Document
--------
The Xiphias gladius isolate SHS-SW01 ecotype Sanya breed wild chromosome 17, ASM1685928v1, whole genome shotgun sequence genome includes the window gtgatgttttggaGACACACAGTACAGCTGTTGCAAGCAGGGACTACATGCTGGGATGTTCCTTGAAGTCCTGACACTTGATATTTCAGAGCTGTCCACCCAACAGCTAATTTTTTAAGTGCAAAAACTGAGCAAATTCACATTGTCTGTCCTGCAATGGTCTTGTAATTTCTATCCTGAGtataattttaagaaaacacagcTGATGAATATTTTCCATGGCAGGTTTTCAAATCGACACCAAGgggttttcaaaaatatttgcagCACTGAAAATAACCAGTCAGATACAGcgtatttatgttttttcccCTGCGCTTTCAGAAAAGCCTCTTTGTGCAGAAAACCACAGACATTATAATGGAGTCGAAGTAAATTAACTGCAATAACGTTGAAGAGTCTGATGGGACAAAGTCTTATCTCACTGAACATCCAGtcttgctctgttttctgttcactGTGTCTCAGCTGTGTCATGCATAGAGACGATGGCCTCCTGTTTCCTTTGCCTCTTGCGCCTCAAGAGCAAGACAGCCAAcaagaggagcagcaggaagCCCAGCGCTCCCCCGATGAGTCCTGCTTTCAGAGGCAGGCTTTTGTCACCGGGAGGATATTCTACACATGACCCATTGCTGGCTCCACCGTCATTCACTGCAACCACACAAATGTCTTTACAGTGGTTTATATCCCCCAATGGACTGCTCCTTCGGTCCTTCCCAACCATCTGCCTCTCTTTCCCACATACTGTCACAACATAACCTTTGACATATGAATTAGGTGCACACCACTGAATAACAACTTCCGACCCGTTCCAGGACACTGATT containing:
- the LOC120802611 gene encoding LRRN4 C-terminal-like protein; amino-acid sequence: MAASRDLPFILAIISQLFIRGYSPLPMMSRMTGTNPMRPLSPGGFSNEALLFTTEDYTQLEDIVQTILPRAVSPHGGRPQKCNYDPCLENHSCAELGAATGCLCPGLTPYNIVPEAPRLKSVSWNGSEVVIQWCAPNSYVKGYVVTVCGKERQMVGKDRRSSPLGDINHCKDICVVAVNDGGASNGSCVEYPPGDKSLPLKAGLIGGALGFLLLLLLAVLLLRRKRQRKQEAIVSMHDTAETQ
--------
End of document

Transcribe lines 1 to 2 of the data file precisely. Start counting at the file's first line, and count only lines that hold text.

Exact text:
The Xiphias gladius isolate SHS-SW01 ecotype Sanya breed wild chromosome 17, ASM1685928v1, whole genome shotgun sequence genome includes the window gtgatgttttggaGACACACAGTACAGCTGTTGCAAGCAGGGACTACATGCTGGGATGTTCCTTGAAGTCCTGACACTTGATATTTCAGAGCTGTCCACCCAACAGCTAATTTTTTAAGTGCAAAAACTGAGCAAATTCACATTGTCTGTCCTGCAATGGTCTTGTAATTTCTATCCTGAGtataattttaagaaaacacagcTGATGAATATTTTCCATGGCAGGTTTTCAAATCGACACCAAGgggttttcaaaaatatttgcagCACTGAAAATAACCAGTCAGATACAGcgtatttatgttttttcccCTGCGCTTTCAGAAAAGCCTCTTTGTGCAGAAAACCACAGACATTATAATGGAGTCGAAGTAAATTAACTGCAATAACGTTGAAGAGTCTGATGGGACAAAGTCTTATCTCACTGAACATCCAGtcttgctctgttttctgttcactGTGTCTCAGCTGTGTCATGCATAGAGACGATGGCCTCCTGTTTCCTTTGCCTCTTGCGCCTCAAGAGCAAGACAGCCAAcaagaggagcagcaggaagCCCAGCGCTCCCCCGATGAGTCCTGCTTTCAGAGGCAGGCTTTTGTCACCGGGAGGATATTCTACACATGACCCATTGCTGGCTCCACCGTCATTCACTGCAACCACACAAATGTCTTTACAGTGGTTTATATCCCCCAATGGACTGCTCCTTCGGTCCTTCCCAACCATCTGCCTCTCTTTCCCACATACTGTCACAACATAACCTTTGACATATGAATTAGGTGCACACCACTGAATAACAACTTCCGACCCGTTCCAGGACACTGATT containing:
- the LOC120802611 gene encoding LRRN4 C-terminal-like protein; amino-acid sequence: MAASRDLPFILAIISQLFIRGYSPLPMMSRMTGTNPMRPLSPGGFSNEALLFTTEDYTQLEDIVQTILPRAVSPHGGRPQKCNYDPCLENHSCAELGAATGCLCPGLTPYNIVPEAPRLKSVSWNGSEVVIQWCAPNSYVKGYVVTVCGKERQMVGKDRRSSPLGDINHCKDICVVAVNDGGASNGSCVEYPPGDKSLPLKAGLIGGALGFLLLLLLAVLLLRRKRQRKQEAIVSMHDTAETQ